A Segment-ology TIDBIT
It appears to me that the next step for Clusters is “Walking the Clusters Back.”
By this I mean, start with the original Leeds Method, 2nd cousins (2C) and 3C, which tends to result in 4 Clusters – one for each grandparent. Often, particularly with known 2C and 3C, you will be able to determine the grandparent for each Cluster.
Then adjust the shared segment cM threshold to focus on 3C and 4C and try to get 8 Clusters. This may take some fine tuning in the threshold, but if you get plus or minus one or two Clusters, that’s OK – just work around it. Now if you can tell from the Matches who were in the 4 Cluster Matrix who repeat in this nominal 8 Cluster Matrix, you know which two Clusters belong to each of the 4 grandparents. Then, if you can figure out the great grandparent in one of the two Clusters for each grandparent, then the other Cluster should be for the other great grandparent.
Once you do what you can with the 8 great grandparent Clusters, adjust the cM thresholds, and rerun a Cluster Matrix to shoot for 16 Clusters and repeat the process.
This would be Walking the Clusters Back. And, in the long run, it might be more efficient and accurate that trying to start with a small cM threshold and getting a large number of Clusters – 128 to 512 Clusters. As the number of Clusters grows, more and more Matches will be conflicting; and more distant Matches may well share more than one Common Ancestor with you. It just gets more complicated to sort out at the larger Matrix levels. Walking the Clusters Back will make this process easier.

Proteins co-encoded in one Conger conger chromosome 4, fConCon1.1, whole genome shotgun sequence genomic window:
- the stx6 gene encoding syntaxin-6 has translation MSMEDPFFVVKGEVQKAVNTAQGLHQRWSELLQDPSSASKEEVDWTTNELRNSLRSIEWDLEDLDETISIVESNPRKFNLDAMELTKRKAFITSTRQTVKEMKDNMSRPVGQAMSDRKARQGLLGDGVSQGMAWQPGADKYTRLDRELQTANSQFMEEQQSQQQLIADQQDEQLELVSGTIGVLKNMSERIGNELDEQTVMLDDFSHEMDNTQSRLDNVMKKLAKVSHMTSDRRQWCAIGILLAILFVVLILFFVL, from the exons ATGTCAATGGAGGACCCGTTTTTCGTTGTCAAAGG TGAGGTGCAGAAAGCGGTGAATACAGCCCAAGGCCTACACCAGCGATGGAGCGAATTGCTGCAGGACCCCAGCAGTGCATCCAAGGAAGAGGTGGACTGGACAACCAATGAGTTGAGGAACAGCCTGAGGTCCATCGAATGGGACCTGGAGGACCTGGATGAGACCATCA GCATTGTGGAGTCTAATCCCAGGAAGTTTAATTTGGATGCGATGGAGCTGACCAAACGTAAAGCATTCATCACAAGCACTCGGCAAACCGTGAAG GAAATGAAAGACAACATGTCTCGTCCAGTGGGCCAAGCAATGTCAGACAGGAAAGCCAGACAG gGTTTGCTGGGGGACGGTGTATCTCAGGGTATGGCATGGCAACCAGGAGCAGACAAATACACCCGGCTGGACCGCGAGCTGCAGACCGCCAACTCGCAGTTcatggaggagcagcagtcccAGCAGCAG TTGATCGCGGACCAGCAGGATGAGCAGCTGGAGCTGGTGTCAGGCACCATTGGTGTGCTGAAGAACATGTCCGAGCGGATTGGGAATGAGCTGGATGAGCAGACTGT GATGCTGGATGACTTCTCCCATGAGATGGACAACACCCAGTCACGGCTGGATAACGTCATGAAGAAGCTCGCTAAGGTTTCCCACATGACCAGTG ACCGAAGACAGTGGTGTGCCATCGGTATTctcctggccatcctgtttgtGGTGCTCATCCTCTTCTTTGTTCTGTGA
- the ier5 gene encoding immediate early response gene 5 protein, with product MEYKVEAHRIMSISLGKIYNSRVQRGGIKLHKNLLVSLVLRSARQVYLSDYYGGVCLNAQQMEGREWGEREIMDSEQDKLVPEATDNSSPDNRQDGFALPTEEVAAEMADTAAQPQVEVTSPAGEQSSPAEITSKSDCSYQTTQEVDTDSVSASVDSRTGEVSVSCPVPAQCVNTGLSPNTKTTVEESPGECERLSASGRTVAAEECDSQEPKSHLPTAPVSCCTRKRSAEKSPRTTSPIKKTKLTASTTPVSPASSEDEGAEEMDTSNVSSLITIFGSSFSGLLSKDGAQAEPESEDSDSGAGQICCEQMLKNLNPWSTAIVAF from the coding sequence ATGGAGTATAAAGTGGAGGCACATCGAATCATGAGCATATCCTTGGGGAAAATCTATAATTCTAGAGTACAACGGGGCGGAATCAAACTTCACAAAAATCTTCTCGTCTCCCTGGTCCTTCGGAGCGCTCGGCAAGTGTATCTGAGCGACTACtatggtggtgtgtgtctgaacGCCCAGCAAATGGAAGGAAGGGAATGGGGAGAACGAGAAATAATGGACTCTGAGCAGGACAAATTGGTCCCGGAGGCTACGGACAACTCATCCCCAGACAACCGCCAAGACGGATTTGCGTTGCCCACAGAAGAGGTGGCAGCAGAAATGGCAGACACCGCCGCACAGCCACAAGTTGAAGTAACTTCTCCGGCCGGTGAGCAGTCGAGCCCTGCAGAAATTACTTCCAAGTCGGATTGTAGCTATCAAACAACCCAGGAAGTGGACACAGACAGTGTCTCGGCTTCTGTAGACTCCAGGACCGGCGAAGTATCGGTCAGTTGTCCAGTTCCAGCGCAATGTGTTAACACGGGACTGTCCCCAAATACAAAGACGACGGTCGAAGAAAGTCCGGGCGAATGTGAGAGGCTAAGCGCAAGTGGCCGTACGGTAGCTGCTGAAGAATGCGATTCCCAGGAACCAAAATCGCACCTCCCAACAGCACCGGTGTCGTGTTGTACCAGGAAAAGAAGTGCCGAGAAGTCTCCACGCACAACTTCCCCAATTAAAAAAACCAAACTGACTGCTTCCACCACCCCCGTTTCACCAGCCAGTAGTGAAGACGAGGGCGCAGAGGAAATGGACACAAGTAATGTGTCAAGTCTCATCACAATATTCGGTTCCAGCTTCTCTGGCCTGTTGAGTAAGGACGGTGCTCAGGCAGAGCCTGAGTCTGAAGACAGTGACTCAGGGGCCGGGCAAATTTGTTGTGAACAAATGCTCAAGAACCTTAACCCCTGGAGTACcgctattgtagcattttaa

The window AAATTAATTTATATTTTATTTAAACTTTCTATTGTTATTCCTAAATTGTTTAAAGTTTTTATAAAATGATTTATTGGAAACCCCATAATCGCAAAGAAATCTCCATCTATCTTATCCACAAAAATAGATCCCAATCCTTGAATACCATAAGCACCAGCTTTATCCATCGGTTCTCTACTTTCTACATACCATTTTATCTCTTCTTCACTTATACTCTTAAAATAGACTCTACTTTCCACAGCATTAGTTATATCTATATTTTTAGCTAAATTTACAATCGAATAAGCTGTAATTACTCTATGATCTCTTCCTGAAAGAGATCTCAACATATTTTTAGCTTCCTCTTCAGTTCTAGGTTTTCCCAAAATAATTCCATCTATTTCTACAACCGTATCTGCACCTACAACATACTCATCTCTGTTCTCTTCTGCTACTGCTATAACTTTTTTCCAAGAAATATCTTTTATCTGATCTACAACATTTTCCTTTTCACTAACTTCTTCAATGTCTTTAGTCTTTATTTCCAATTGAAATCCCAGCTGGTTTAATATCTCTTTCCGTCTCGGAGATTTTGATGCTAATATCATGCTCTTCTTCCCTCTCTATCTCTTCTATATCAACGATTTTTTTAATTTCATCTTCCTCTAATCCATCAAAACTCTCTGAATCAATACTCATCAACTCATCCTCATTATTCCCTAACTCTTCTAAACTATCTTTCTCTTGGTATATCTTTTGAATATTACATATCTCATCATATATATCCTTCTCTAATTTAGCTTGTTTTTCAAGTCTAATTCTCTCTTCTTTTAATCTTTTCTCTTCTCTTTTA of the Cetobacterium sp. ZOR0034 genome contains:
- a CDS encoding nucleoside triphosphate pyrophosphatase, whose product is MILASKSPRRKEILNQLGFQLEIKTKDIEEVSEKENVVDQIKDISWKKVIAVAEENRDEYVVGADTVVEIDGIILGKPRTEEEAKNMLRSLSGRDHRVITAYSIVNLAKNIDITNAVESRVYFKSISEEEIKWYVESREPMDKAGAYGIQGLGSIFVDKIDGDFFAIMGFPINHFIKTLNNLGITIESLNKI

And the absolutely great news – a huge benefit of Clusters – is that Shared Matches will cluster when they are Private, or have little or no Tree, or even when they have a robust Tree, but you cannot find any Common Ancestor. In other words no genealogy, nor TGs for that matter, are required to place a Match in a Cluster. Also AncestryDNA Matches who share less that 20cM can also be manually added to a Cluster, based on their Shared Matches. This is bringing “into the fold” Matches which normally would not be grouped. And putting these Matches into Clusters at any level, really helps when it comes to building parts of their Tree out to meet yours.
Match Clusters really fine tune our data. Happy dance… [HT: Dana Leeds]
[22AB] Segment-ology: Walking the Clusters Back TIDBIT by Jim Bartlett 20190214